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COVID-19 Vaccine Required for Green Card Applicants

Governance

Beginning October 1, USCIS and the Department of State (DHS) will require green card applicants seeking refugee or lawful permanent status to be wholly vaccinated for COVID-19 and produce proof of vaccination during their medical examination. This new I-693 Medical Exam vaccination requirement will apply to any permanent resident applicant who has a medical exam scheduled on or after October 1, 2021 (with exceptions allowed). Green card candidates must already be vaccinated against diseases that would make them inadmissible to the US, such as Mumps, Measles, Rubella, Polio, and others.

Before finishing the medical examination, the applicant must complete the COVID-19 vaccine series and show vaccination proof to the civil surgeon in person. In contrast to prior requirements, the COVID-19 vaccination requirement will require completion of the entire vaccine series (1 or 2 doses depending on formulation) in addition to the other frequently necessary immunizations. If you only received the first dosage of the COVID-19 vaccination at the time of your medical exam, you will be able to return after obtaining the second dose to complete your medical exam. Our immigration law firms in Alabama will help you with expert advice and relevant solutions regarding the prevailing situation. 

What serves as proof of vaccination?

COVID-19 immunization proof can be found in the following documents:

  1. Medical records of vaccinations
  1. Medical records showing when you were vaccinated.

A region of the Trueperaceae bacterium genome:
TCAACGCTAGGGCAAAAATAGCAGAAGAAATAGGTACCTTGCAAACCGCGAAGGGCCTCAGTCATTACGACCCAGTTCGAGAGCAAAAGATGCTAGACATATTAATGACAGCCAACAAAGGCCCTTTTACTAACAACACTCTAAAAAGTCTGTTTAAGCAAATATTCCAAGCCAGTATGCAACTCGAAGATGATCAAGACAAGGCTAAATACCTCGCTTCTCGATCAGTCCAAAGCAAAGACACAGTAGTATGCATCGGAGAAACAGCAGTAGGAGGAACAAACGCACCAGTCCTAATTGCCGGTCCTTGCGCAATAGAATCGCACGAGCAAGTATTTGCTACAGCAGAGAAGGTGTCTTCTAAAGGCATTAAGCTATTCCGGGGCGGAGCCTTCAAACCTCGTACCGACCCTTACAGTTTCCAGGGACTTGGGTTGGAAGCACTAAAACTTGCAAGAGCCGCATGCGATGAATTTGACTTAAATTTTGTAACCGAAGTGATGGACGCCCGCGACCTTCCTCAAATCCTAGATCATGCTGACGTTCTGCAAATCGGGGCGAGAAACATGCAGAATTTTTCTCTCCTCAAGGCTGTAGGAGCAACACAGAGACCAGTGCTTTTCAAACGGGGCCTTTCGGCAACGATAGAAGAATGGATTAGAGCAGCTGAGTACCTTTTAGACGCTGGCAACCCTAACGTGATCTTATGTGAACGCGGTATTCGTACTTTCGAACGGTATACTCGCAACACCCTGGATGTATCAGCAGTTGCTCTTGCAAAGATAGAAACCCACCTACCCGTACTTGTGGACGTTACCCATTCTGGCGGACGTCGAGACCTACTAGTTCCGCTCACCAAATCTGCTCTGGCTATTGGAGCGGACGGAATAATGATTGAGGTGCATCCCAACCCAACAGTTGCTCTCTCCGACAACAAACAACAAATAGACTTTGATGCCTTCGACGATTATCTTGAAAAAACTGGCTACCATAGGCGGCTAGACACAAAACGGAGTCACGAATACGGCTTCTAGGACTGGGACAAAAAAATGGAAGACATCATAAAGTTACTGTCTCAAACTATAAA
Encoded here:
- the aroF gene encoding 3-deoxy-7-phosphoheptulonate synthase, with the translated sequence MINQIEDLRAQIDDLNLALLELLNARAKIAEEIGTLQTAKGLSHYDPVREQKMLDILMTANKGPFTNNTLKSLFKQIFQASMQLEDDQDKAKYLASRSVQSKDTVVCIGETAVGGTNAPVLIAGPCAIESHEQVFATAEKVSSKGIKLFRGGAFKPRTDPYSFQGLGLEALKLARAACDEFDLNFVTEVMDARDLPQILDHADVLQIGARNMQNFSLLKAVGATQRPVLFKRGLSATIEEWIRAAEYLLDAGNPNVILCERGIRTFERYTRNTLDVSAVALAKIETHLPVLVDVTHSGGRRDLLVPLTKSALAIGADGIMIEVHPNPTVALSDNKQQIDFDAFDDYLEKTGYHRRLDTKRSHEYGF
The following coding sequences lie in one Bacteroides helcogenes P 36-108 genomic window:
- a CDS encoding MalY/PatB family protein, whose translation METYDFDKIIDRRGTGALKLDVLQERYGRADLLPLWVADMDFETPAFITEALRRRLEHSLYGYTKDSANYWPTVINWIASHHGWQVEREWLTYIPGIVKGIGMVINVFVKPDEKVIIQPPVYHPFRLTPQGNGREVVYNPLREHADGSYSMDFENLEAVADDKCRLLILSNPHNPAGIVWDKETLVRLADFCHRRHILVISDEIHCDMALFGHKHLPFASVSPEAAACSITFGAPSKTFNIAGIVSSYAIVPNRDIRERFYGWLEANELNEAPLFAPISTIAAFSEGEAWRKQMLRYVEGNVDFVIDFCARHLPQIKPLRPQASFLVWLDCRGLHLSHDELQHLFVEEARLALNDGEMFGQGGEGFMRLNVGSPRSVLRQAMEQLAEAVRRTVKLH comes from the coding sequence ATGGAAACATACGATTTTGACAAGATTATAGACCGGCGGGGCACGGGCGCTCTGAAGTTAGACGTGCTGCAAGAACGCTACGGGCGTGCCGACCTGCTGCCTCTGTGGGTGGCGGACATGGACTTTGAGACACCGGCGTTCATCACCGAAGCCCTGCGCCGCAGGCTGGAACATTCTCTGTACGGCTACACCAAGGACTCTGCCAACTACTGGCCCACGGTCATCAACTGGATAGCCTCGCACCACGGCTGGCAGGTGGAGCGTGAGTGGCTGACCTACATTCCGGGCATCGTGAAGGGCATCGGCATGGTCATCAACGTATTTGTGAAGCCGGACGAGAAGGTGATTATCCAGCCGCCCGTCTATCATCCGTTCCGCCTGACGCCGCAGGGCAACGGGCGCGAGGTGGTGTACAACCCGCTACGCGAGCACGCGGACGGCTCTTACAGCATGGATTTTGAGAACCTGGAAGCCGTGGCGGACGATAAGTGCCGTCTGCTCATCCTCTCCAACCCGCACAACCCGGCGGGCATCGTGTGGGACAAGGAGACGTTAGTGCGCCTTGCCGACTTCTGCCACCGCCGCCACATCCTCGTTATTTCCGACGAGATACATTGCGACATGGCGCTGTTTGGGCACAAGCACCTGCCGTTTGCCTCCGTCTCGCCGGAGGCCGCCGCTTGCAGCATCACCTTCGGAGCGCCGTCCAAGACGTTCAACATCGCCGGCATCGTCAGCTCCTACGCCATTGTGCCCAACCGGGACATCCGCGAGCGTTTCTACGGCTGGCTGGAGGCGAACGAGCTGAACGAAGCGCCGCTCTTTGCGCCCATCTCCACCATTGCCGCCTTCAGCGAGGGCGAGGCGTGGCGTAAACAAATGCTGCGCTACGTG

Tests showing natural immunity from a past infection will not serve as proof for immigration purposes because the “duration of immunity due to genuine illness is still being investigated and might not protect the applicant throughout the immigration process. 

Extension to I-693 Validity Due to COVID

You are exempt from the COVID-19 vaccine requirement if you completed your I-693 Medical Exam before October 1, 2021, and it is still valid. Remember that the medical exam does not have to be submitted with the initial I-485 application to USCIS. If you do not offer the medical exam information in the first submission, it will not be rejected as long as you submit it during the validity window. (from the date the civil surgeon signs it).

Who is exempt from the vaccine requirement?

Age, existing medical issues, inability to obtain a vaccine due to restricted availability, and moral or religious reasons are some reasons you may be excluded from the vaccine mandate. Vaccines are not currently available for children under the age of 12. Some vaccines are now recommended for youngsters as young as 12 years old, while others are only for 18 and above. You must submit a waiver request to USCIS and wait for their approval to qualify for the religious exemption.

You can consult the best immigration law firms in Alabama to avoid any last-minute inconvenience in your applications. 

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